User interfaces allow humans to interact with programs. Application Programming Interfaces (APIs) let programs (including scripts) talk to each other.
Browsers, scripts, websites, and other applications frequently open up some of their functionality so that programmers can interact with them. For example:
Sites such as Facebook, Google, and Twitter open up their platforms so that you can access and update data they store (via websites and apps). In this chapter you see how Google lets you to add their maps to your sites.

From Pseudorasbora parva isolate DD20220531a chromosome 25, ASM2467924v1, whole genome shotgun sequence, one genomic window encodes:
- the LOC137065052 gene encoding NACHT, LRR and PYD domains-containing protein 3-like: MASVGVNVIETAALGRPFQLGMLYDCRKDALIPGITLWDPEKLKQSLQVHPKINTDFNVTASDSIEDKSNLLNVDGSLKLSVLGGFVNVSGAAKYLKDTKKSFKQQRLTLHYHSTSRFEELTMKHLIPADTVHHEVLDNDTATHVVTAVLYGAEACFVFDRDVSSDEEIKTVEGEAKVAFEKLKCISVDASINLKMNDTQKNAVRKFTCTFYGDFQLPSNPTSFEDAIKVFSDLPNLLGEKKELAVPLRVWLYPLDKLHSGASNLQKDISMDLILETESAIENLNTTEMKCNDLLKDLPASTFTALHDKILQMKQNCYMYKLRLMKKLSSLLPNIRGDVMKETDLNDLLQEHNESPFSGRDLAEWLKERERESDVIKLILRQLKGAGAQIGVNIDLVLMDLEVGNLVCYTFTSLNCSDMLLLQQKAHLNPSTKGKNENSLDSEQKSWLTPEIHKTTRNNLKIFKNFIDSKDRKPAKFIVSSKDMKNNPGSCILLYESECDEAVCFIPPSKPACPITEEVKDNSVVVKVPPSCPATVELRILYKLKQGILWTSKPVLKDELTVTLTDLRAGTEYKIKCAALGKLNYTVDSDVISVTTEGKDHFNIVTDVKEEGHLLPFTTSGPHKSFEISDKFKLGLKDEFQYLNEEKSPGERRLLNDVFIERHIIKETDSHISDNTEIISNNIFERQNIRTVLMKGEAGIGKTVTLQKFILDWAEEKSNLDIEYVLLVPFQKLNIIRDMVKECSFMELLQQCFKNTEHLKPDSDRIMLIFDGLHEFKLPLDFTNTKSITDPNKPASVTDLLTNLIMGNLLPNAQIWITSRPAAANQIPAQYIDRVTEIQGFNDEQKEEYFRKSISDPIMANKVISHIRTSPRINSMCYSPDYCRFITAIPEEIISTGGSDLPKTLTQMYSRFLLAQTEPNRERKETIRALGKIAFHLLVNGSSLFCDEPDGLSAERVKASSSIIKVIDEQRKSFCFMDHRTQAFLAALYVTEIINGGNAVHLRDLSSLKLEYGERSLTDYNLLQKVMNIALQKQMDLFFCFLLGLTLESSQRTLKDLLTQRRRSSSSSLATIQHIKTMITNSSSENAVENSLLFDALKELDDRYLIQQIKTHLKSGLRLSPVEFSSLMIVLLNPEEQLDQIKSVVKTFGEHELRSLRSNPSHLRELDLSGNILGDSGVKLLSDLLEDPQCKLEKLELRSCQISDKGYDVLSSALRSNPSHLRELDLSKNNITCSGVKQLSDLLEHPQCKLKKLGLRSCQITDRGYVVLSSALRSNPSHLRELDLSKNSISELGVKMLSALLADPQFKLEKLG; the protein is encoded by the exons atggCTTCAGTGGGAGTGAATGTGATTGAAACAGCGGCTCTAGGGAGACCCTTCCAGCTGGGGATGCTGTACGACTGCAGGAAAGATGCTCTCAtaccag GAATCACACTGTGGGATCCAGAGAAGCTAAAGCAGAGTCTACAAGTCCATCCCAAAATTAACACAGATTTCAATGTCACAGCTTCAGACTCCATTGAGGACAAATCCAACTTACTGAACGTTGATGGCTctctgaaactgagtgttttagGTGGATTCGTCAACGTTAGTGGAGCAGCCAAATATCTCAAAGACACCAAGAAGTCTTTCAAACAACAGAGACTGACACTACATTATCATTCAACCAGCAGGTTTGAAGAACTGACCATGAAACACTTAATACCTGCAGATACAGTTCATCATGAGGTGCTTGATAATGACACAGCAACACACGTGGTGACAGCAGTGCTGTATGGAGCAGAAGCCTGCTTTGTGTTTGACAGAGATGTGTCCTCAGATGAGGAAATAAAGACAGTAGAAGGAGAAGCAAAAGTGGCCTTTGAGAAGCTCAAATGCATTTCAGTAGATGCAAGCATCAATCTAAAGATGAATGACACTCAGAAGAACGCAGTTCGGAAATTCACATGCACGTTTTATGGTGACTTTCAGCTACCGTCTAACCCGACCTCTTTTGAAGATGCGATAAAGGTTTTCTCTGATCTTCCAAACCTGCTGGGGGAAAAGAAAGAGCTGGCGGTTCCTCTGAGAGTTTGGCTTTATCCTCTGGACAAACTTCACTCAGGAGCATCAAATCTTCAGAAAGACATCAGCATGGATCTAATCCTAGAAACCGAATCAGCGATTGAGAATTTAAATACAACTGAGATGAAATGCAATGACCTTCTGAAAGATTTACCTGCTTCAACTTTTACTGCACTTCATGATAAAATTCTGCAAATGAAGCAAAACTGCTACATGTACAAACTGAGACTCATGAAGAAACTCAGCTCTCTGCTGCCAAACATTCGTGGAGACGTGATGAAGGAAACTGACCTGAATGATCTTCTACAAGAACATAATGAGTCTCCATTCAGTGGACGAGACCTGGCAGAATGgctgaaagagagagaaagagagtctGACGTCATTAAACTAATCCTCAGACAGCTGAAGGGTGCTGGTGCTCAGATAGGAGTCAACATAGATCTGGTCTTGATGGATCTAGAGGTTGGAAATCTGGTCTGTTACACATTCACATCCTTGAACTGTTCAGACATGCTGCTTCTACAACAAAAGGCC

You do not need to know how the other script or program achieves its task; you only need to know what it does, how to ask it to do something, and how to understand its replies. Therefore, this chapter will familiarize you with the form in which APIs are described.
PLAYING NICELY WITH OTHERS
You do not always need to know how a script or program works, as long you know how to ask it to do something, and how ...
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